Actually generally the way the intercooler is arranged, it's the opposite to how our air flows in an air to air but essentially the premise is the same. We then have air cooled coming back out into our plennum chamber. I've got another example here, essentially the same sort of deal. This is on an R35 GTR drag car. The turbochargers are mounted in the stock location so we can't actually see them but we have a large water reservoir here and we've got our intercooler cores in here.

So essentially exactly the same thing. Now the two applications that I've just shown you are very specific to drag racing. So for this reason, because the car's only running for perhaps six seconds under high boost, we don't actually need to worry about getting the heat back out of the water, so it's run as a system where the water is probably going to start the run with ice in it, so it's going to be cooled down, we're going to get as close to 0°C as we can with our water. That's going to be pumped through the intercooler and it does, in this way it's very very effective. But of course as the car goes down the drag strip, that water in the reservoir is going to become heated.

So we can't end up running a car around a racetrack or out on the road with this sort of system, so with most water to air intercoolers, we'll also incorporate a pump that's going to pump water through the intercooler and then it's going to pump it through a separate water to air radiator that sits at the front of the car. So in this way there is a little bit more complexity. We'll actually have a look at another system here, that is the worst photo in the world but I'll just blow it up a little bit so we can see, no that's not the one I wanted. That's not going to help me, let me just get this back down to the normal size. Here we go, so this is a GM supercharger setup with an water to air intercooler that sits down in the valley.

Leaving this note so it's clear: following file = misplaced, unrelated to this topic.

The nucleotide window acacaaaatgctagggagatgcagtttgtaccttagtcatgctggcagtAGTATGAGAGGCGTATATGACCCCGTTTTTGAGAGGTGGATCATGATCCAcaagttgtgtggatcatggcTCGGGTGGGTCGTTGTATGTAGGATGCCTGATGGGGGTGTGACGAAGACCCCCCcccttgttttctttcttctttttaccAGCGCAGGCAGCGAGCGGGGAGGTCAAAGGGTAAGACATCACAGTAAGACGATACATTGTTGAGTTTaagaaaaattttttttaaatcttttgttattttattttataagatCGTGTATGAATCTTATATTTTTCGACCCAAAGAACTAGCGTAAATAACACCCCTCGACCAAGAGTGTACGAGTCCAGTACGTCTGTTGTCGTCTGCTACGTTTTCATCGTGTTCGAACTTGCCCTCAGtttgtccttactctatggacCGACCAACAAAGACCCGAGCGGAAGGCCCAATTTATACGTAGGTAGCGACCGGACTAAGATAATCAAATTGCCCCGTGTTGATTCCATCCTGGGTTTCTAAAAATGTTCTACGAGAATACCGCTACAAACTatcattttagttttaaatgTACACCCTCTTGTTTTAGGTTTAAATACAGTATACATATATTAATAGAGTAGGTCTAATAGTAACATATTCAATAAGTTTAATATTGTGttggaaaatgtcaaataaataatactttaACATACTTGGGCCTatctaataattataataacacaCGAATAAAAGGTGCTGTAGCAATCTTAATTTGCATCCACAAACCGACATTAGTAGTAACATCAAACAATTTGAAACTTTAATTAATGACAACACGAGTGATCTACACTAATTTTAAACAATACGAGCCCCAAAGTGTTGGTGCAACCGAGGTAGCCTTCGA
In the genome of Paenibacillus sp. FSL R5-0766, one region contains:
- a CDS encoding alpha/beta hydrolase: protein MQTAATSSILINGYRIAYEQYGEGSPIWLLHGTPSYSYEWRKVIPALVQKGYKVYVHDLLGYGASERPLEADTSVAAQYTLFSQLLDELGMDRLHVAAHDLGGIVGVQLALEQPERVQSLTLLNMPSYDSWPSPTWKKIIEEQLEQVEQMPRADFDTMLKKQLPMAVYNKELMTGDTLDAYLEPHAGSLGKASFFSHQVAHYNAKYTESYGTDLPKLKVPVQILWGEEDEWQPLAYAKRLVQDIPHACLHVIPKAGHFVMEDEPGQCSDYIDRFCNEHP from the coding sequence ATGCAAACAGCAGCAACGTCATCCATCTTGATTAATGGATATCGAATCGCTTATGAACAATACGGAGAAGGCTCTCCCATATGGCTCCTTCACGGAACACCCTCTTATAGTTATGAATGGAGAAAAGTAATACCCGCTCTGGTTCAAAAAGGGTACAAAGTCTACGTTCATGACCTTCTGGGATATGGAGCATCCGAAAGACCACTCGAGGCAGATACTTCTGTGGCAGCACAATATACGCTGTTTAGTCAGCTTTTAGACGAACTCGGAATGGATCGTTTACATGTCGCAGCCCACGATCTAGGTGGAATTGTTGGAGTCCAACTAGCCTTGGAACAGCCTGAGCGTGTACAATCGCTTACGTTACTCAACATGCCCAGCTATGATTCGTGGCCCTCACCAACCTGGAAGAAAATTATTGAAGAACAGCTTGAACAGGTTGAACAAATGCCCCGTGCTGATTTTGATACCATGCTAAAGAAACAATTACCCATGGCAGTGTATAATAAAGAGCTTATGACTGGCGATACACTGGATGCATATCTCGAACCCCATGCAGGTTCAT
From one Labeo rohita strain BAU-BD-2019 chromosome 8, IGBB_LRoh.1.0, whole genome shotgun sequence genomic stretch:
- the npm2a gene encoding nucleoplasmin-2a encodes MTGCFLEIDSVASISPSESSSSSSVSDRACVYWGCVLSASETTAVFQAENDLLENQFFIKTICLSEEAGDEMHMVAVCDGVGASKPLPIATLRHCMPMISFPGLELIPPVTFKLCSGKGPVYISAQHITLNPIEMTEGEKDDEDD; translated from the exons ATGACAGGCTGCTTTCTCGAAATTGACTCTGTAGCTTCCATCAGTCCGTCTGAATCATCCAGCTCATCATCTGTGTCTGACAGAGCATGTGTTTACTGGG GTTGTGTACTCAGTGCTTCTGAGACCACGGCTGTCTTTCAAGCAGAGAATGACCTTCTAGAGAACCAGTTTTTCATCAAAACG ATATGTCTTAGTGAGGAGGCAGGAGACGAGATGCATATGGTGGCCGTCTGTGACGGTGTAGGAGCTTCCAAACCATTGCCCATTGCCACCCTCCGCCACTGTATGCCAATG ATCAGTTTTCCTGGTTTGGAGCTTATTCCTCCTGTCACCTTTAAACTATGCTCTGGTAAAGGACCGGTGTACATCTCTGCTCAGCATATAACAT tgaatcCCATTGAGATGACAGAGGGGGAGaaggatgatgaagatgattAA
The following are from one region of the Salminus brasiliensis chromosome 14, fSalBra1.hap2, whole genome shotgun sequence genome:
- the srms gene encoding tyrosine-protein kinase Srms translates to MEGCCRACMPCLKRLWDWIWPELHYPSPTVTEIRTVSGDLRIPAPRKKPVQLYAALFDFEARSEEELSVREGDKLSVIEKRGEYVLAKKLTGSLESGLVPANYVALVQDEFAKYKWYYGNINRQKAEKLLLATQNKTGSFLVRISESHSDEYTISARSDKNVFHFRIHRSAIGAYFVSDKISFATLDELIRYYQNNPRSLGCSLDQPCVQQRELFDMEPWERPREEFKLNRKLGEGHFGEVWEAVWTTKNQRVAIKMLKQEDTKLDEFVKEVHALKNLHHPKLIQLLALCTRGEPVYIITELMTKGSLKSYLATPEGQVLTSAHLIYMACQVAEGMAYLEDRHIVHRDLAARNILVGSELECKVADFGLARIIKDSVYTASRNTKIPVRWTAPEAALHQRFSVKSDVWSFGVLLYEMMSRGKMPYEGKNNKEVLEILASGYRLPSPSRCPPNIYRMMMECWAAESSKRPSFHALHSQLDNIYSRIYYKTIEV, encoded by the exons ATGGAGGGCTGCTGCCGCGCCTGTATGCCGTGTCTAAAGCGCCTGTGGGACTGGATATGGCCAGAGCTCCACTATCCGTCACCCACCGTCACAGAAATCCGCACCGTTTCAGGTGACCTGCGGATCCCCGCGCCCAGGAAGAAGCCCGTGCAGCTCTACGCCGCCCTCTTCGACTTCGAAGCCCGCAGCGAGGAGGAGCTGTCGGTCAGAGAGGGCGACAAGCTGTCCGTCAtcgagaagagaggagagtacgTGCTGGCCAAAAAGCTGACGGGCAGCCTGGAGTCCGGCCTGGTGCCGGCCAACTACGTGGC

This is really common on a V configuration engine with a supercharger because the supercharger tends to conveniently sit in the valley and it can be quite difficult to integrate an air to air intercooler with this sort of system. So this is the heat exchanger that sits inside of the valley there, the supercharged air, the heated air goes through that intercooler and then we can see that on the end here we've got a couple of water hoses. So again I haven't got any photos of the radiator that sits at the front of the car but hopefully you can understand that it's pretty self explanatory, it's just going to be another water to air core and that's going to be located in the ambient airflow so it's going to kind of work a little bit like our air to air intercooler. Alright so we've dealt with air to air, we've dealt with water to air. I'm going to deal with one more aspect 'cause I think it might come up in the questions and it's not really a type of intercooling.